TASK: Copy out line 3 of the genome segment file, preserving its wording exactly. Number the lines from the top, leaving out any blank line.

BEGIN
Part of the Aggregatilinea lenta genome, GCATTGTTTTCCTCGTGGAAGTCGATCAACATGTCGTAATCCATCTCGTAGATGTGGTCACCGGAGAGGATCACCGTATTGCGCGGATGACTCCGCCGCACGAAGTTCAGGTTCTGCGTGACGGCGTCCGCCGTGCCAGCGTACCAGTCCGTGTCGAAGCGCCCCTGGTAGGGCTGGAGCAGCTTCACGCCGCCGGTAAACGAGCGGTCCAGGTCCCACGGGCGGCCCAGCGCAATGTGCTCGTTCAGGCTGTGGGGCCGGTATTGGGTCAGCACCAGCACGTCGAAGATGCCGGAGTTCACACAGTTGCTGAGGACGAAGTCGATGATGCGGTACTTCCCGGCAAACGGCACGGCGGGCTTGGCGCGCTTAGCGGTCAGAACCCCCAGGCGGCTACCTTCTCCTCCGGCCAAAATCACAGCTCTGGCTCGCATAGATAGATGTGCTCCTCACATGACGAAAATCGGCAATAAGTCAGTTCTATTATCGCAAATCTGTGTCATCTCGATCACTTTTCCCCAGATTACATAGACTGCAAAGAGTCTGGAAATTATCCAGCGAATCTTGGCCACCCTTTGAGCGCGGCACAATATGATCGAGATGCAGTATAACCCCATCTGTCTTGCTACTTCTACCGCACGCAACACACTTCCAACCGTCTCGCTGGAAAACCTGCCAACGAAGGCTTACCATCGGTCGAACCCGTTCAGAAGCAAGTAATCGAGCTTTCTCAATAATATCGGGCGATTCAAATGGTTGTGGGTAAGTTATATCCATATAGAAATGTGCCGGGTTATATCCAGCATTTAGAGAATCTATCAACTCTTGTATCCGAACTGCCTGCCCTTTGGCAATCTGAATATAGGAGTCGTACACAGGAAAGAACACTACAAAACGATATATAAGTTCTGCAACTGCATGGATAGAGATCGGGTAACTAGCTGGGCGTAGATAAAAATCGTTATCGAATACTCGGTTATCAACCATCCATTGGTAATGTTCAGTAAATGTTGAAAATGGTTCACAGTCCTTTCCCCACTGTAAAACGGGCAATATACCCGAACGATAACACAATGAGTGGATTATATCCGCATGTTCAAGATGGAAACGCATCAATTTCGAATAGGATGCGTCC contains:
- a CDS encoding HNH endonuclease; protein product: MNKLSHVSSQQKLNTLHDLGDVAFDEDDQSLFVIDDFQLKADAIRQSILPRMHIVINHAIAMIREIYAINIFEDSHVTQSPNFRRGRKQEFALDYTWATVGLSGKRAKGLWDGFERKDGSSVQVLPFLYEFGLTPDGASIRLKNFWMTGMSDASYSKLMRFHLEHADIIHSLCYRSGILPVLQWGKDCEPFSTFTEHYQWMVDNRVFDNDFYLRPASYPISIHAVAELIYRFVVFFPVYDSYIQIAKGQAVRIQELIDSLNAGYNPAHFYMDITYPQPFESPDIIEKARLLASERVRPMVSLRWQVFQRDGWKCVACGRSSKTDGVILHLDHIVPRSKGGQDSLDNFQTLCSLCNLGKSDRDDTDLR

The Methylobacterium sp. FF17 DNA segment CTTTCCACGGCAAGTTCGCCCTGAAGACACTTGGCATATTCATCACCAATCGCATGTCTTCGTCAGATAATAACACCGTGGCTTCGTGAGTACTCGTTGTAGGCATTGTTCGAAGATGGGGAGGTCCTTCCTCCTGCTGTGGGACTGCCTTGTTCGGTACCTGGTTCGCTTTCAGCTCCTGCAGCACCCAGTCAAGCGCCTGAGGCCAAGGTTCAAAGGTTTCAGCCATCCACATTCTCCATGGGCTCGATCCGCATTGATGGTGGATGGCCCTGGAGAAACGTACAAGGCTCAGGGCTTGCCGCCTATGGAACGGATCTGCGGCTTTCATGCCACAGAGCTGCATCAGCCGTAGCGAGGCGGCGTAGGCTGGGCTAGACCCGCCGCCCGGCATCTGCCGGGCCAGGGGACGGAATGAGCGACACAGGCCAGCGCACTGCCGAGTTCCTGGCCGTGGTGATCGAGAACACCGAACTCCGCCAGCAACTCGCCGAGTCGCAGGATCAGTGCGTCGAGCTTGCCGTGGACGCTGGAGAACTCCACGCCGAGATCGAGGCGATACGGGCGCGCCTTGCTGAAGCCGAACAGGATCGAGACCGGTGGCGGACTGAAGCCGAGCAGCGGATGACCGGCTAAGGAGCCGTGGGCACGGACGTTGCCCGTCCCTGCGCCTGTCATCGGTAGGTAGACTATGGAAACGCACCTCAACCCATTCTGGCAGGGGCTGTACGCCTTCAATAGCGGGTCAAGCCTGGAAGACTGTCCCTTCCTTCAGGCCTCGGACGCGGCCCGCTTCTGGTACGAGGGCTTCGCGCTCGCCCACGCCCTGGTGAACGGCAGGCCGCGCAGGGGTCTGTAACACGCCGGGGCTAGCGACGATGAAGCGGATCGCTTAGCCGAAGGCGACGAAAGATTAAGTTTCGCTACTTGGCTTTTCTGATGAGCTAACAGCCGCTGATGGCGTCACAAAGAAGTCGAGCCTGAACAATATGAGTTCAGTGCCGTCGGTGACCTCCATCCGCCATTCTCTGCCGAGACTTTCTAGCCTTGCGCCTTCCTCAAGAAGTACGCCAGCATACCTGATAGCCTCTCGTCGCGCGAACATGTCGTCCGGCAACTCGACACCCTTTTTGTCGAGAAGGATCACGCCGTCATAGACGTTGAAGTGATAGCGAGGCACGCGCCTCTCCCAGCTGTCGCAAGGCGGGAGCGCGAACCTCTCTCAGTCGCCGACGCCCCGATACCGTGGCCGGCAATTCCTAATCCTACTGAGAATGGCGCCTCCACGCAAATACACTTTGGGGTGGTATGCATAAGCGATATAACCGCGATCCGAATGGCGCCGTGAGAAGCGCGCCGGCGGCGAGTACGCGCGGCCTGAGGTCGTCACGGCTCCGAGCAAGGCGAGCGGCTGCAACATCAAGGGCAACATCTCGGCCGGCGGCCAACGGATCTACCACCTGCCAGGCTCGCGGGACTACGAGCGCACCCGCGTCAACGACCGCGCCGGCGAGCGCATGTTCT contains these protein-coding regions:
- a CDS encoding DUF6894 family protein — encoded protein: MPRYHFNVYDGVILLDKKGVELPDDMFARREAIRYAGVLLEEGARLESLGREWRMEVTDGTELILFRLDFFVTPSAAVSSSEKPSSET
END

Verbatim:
The Methylobacterium sp. FF17 DNA segment CTTTCCACGGCAAGTTCGCCCTGAAGACACTTGGCATATTCATCACCAATCGCATGTCTTCGTCAGATAATAACACCGTGGCTTCGTGAGTACTCGTTGTAGGCATTGTTCGAAGATGGGGAGGTCCTTCCTCCTGCTGTGGGACTGCCTTGTTCGGTACCTGGTTCGCTTTCAGCTCCTGCAGCACCCAGTCAAGCGCCTGAGGCCAAGGTTCAAAGGTTTCAGCCATCCACATTCTCCATGGGCTCGATCCGCATTGATGGTGGATGGCCCTGGAGAAACGTACAAGGCTCAGGGCTTGCCGCCTATGGAACGGATCTGCGGCTTTCATGCCACAGAGCTGCATCAGCCGTAGCGAGGCGGCGTAGGCTGGGCTAGACCCGCCGCCCGGCATCTGCCGGGCCAGGGGACGGAATGAGCGACACAGGCCAGCGCACTGCCGAGTTCCTGGCCGTGGTGATCGAGAACACCGAACTCCGCCAGCAACTCGCCGAGTCGCAGGATCAGTGCGTCGAGCTTGCCGTGGACGCTGGAGAACTCCACGCCGAGATCGAGGCGATACGGGCGCGCCTTGCTGAAGCCGAACAGGATCGAGACCGGTGGCGGACTGAAGCCGAGCAGCGGATGACCGGCTAAGGAGCCGTGGGCACGGACGTTGCCCGTCCCTGCGCCTGTCATCGGTAGGTAGACTATGGAAACGCACCTCAACCCATTCTGGCAGGGGCTGTACGCCTTCAATAGCGGGTCAAGCCTGGAAGACTGTCCCTTCCTTCAGGCCTCGGACGCGGCCCGCTTCTGGTACGAGGGCTTCGCGCTCGCCCACGCCCTGGTGAACGGCAGGCCGCGCAGGGGTCTGTAACACGCCGGGGCTAGCGACGATGAAGCGGATCGCTTAGCCGAAGGCGACGAAAGATTAAGTTTCGCTACTTGGCTTTTCTGATGAGCTAACAGCCGCTGATGGCGTCACAAAGAAGTCGAGCCTGAACAATATGAGTTCAGTGCCGTCGGTGACCTCCATCCGCCATTCTCTGCCGAGACTTTCTAGCCTTGCGCCTTCCTCAAGAAGTACGCCAGCATACCTGATAGCCTCTCGTCGCGCGAACATGTCGTCCGGCAACTCGACACCCTTTTTGTCGAGAAGGATCACGCCGTCATAGACGTTGAAGTGATAGCGAGGCACGCGCCTCTCCCAGCTGTCGCAAGGCGGGAGCGCGAACCTCTCTCAGTCGCCGACGCCCCGATACCGTGGCCGGCAATTCCTAATCCTACTGAGAATGGCGCCTCCACGCAAATACACTTTGGGGTGGTATGCATAAGCGATATAACCGCGATCCGAATGGCGCCGTGAGAAGCGCGCCGGCGGCGAGTACGCGCGGCCTGAGGTCGTCACGGCTCCGAGCAAGGCGAGCGGCTGCAACATCAAGGGCAACATCTCGGCCGGCGGCCAACGGATCTACCACCTGCCAGGCTCGCGGGACTACGAGCGCACCCGCGTCAACGACCGCGCCGGCGAGCGCATGTTCT contains these protein-coding regions: